Three-degree-of-freedom MR-compatible multisegment cardiac catheter steering mechanism

Asghar Ataollahi, Rashed Karim, Arash Soleiman Fallah, Kawal Rhode, Reza Razavi, Lakmal D. Seneviratne, Tobias Schaeffter, Kaspar Althoefer

Research output: Contribution to journalArticlepeer-review

30 Scopus citations

Abstract

This paper presents a novel MR-compatible 3-DOF cardiac catheter steering mechanism. The catheter's steerable structure is tendon driven and consists of miniature deflectable, helical segments created by a precise rapid prototyping technique. The created catheter prototype has an outer diameter of 9 Fr (3 mm) and a steerable distal end that can be deflected in a 3-D space via four braided high-tensile Spectra fiber tendons. Any longitudinal twist commonly observed in helical structures is compensated for by employing clockwise (CW) and counter clockwise (CCW) helical segments in an alternating fashion. A 280 μm flexible carbon fiber rod is used as a backbone in a central channel to improve the structure's steering and positioning repeatability. In addition to the backbone, a carbon fiber tube can be inserted into the structure to a varying amount capable of changing the structure's forcibility and, thus, providing a means to change the curvature and to modify the deflectable length of the catheter leading to an extension of reachable points in the catheter-tip workspace. A unique feature of this helical segment structure is that the stiffness can be further adjusted by appropriately tensioning tendons simultaneously. An experimental study has been conducted examining the catheter-tip trajectory in a 3-D space and its positioning repeatability using a 5-DOF magnetic coil tracking system. Furthermore, MRI experiments in a 1.5-T scanner confirmed the MR-compatibility of the catheter prototype. The study shows that the proposed concept for catheter steering has great potential to be employed for robotically steered and MR-guided cardiac catheterization.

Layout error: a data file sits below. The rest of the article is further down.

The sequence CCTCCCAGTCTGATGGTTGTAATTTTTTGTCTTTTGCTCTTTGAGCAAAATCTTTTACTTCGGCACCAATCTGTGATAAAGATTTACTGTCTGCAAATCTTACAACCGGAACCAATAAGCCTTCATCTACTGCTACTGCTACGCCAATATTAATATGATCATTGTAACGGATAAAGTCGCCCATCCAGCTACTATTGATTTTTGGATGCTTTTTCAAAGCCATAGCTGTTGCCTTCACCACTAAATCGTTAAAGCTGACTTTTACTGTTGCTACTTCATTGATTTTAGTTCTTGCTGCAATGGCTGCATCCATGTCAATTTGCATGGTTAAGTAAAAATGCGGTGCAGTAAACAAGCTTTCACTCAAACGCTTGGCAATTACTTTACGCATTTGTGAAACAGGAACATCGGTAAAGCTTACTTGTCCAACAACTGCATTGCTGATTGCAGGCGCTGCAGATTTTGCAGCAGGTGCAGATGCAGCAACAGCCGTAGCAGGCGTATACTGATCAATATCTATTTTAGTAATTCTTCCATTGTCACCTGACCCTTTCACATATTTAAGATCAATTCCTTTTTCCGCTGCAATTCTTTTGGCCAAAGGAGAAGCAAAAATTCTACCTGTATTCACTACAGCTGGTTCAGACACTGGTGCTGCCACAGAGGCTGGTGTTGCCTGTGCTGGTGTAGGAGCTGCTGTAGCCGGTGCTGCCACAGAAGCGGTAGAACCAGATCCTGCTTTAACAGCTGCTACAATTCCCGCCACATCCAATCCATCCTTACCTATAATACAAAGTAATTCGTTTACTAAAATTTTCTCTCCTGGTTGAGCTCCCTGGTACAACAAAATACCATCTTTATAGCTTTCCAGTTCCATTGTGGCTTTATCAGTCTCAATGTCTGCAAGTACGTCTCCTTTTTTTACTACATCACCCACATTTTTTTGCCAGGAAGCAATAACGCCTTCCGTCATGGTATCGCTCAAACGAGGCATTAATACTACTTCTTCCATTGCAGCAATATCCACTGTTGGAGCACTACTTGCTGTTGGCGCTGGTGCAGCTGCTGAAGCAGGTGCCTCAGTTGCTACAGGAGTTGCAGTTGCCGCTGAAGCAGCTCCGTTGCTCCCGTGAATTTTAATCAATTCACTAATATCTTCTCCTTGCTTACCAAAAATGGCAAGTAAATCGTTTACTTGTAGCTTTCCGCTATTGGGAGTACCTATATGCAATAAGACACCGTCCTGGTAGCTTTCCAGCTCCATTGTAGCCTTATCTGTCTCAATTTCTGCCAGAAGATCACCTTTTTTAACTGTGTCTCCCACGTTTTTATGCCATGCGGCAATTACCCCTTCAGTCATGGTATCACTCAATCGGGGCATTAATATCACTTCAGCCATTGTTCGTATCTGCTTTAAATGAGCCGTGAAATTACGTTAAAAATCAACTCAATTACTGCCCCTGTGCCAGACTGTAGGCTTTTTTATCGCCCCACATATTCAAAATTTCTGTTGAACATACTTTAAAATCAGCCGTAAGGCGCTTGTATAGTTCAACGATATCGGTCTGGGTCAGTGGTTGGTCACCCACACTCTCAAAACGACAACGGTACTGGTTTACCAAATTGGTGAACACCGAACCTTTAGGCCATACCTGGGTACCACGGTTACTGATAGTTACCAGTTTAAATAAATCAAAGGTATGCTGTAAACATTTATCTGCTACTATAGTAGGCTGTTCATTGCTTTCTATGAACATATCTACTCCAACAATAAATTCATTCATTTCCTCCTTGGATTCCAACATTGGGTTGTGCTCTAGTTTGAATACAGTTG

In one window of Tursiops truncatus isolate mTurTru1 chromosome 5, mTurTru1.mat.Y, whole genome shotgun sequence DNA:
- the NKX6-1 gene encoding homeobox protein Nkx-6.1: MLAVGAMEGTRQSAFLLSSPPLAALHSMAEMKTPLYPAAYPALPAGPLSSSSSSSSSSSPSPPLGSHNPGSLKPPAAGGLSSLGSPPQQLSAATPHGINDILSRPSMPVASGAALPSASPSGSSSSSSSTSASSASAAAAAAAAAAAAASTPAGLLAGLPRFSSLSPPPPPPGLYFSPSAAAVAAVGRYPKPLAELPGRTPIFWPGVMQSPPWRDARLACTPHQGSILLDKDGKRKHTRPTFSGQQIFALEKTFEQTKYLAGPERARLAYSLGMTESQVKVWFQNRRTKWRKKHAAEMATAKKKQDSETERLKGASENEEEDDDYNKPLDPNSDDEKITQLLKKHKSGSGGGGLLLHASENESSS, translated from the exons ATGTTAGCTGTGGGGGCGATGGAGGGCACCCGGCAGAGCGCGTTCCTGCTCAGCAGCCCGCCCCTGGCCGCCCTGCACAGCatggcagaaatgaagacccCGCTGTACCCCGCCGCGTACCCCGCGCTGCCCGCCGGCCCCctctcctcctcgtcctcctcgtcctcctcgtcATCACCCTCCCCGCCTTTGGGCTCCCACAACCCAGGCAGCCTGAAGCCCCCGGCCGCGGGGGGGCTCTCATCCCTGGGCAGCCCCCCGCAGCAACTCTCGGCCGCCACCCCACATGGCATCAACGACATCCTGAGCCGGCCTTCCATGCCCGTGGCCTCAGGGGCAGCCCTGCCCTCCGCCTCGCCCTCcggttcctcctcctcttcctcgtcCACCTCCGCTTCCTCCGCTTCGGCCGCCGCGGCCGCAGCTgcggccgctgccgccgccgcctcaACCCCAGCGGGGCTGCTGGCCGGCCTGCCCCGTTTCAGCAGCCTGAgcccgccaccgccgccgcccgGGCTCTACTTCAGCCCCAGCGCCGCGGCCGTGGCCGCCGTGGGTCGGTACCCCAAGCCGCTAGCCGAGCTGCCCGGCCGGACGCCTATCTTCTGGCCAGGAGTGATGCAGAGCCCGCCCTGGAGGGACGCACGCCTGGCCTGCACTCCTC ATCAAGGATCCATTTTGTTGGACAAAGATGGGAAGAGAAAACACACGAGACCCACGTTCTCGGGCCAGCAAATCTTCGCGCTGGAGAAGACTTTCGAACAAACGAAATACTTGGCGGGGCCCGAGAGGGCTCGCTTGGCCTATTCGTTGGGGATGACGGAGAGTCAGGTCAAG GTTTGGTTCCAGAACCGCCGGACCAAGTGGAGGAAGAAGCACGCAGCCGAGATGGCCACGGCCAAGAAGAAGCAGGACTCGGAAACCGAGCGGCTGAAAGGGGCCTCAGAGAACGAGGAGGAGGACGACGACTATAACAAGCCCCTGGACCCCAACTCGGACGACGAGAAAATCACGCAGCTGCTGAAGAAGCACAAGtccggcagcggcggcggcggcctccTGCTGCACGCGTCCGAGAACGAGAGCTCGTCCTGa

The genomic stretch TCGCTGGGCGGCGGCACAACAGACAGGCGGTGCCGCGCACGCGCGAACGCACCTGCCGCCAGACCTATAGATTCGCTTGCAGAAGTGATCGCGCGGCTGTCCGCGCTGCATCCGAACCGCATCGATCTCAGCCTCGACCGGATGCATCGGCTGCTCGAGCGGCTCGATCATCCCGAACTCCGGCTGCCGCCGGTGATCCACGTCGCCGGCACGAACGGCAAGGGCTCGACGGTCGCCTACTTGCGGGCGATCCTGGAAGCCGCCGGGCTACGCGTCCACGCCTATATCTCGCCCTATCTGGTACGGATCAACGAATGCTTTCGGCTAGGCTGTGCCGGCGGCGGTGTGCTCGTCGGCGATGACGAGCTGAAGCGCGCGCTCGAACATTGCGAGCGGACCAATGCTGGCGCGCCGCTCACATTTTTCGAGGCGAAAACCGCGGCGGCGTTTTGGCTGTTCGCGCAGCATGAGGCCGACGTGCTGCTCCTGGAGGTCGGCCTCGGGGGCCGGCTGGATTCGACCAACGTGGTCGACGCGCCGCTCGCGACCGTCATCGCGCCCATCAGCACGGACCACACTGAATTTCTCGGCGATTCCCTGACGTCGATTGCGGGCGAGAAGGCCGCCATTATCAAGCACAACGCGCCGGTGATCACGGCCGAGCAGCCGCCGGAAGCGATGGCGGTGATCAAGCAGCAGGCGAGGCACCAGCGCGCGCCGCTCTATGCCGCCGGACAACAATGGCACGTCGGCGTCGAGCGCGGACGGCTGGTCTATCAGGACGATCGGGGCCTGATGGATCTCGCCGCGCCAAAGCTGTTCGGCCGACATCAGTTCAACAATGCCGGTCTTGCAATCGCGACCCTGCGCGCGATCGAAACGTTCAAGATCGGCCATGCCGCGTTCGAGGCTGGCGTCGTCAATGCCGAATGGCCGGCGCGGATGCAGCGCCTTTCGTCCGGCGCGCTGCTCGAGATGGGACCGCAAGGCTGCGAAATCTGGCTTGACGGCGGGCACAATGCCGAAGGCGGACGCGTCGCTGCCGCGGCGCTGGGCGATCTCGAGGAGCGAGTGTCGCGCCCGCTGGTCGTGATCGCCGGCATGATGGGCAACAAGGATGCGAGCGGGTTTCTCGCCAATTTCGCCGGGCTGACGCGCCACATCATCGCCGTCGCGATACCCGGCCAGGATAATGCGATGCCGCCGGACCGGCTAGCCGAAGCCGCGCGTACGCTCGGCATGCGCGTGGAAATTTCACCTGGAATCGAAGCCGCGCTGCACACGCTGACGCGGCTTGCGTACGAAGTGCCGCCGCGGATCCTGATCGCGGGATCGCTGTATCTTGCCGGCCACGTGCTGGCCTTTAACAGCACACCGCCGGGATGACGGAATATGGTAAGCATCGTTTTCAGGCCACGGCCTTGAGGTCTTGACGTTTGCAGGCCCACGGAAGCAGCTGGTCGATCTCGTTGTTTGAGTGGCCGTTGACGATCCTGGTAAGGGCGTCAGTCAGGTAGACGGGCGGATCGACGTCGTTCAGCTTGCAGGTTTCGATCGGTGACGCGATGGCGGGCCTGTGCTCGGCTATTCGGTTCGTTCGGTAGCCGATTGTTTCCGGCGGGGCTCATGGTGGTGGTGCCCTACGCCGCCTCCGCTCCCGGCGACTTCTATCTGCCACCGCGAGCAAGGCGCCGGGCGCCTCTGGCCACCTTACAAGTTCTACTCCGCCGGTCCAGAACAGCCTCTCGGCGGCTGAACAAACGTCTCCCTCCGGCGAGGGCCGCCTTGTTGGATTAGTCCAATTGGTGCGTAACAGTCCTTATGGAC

Original languageBritish English
Article number6575109
Pages (from-to)2425-2435
Number of pages11
JournalIEEE Transactions on Biomedical Engineering
Volume63
Issue number11
DOIs
StatePublished - Nov 2016

Keywords

  • Catheters
  • control
  • magnetic resonance imaging
  • robot end effectors
  • robot motion

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